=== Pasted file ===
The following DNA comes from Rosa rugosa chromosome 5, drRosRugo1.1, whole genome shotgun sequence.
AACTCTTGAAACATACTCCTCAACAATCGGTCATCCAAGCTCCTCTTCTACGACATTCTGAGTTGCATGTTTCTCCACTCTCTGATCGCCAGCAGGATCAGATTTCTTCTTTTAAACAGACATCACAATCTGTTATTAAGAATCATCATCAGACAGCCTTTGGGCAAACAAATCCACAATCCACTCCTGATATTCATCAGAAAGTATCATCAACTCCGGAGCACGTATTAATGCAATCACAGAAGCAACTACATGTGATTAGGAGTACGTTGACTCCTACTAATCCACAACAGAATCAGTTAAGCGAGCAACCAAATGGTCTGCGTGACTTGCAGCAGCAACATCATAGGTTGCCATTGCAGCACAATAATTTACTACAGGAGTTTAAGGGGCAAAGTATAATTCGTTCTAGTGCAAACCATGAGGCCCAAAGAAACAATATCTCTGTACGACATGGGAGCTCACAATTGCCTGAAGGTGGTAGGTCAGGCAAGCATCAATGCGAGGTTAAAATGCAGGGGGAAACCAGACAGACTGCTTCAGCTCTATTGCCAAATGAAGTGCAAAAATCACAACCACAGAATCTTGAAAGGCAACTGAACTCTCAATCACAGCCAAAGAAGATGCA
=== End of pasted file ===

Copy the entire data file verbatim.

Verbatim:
The following DNA comes from Rosa rugosa chromosome 5, drRosRugo1.1, whole genome shotgun sequence.
AACTCTTGAAACATACTCCTCAACAATCGGTCATCCAAGCTCCTCTTCTACGACATTCTGAGTTGCATGTTTCTCCACTCTCTGATCGCCAGCAGGATCAGATTTCTTCTTTTAAACAGACATCACAATCTGTTATTAAGAATCATCATCAGACAGCCTTTGGGCAAACAAATCCACAATCCACTCCTGATATTCATCAGAAAGTATCATCAACTCCGGAGCACGTATTAATGCAATCACAGAAGCAACTACATGTGATTAGGAGTACGTTGACTCCTACTAATCCACAACAGAATCAGTTAAGCGAGCAACCAAATGGTCTGCGTGACTTGCAGCAGCAACATCATAGGTTGCCATTGCAGCACAATAATTTACTACAGGAGTTTAAGGGGCAAAGTATAATTCGTTCTAGTGCAAACCATGAGGCCCAAAGAAACAATATCTCTGTACGACATGGGAGCTCACAATTGCCTGAAGGTGGTAGGTCAGGCAAGCATCAATGCGAGGTTAAAATGCAGGGGGAAACCAGACAGACTGCTTCAGCTCTATTGCCAAATGAAGTGCAAAAATCACAACCACAGAATCTTGAAAGGCAACTGAACTCTCAATCACAGCCAAAGAAGATGCA